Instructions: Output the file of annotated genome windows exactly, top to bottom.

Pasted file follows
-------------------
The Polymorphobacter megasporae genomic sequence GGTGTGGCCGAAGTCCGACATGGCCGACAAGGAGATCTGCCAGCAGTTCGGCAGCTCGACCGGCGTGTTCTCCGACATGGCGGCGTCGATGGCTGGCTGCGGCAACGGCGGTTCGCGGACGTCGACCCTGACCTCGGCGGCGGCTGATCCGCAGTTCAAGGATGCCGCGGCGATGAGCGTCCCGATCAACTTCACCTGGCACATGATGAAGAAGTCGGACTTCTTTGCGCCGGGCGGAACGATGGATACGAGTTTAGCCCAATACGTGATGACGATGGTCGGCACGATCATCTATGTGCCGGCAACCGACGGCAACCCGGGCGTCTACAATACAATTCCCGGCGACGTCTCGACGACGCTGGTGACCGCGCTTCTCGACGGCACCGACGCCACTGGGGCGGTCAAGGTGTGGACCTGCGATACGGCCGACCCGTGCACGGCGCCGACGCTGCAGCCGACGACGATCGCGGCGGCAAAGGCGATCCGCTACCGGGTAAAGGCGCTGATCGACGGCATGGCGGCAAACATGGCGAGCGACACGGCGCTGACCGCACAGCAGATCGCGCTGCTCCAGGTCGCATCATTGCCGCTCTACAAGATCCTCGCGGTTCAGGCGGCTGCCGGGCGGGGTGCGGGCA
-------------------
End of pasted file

The Polymorphobacter megasporae genomic sequence GGTGTGGCCGAAGTCCGACATGGCCGACAAGGAGATCTGCCAGCAGTTCGGCAGCTCGACCGGCGTGTTCTCCGACATGGCGGCGTCGATGGCTGGCTGCGGCAACGGCGGTTCGCGGACGTCGACCCTGACCTCGGCGGCGGCTGATCCGCAGTTCAAGGATGCCGCGGCGATGAGCGTCCCGATCAACTTCACCTGGCACATGATGAAGAAGTCGGACTTCTTTGCGCCGGGCGGAACGATGGATACGAGTTTAGCCCAATACGTGATGACGATGGTCGGCACGATCATCTATGTGCCGGCAACCGACGGCAACCCGGGCGTCTACAATACAATTCCCGGCGACGTCTCGACGACGCTGGTGACCGCGCTTCTCGACGGCACCGACGCCACTGGGGCGGTCAAGGTGTGGACCTGCGATACGGCCGACCCGTGCACGGCGCCGACGCTGCAGCCGACGACGATCGCGGCGGCAAAGGCGATCCGCTACCGGGTAAAGGCGCTGATCGACGGCATGGCGGCAAACATGGCGAGCGACACGGCGCTGACCGCACAGCAGATCGCGCTGCTCCAGGTCGCATCATTGCCGCTCTACAAGATCCTCGCGGTTCAGGCGGCTGCCGGGCGGGGTGCGGGCA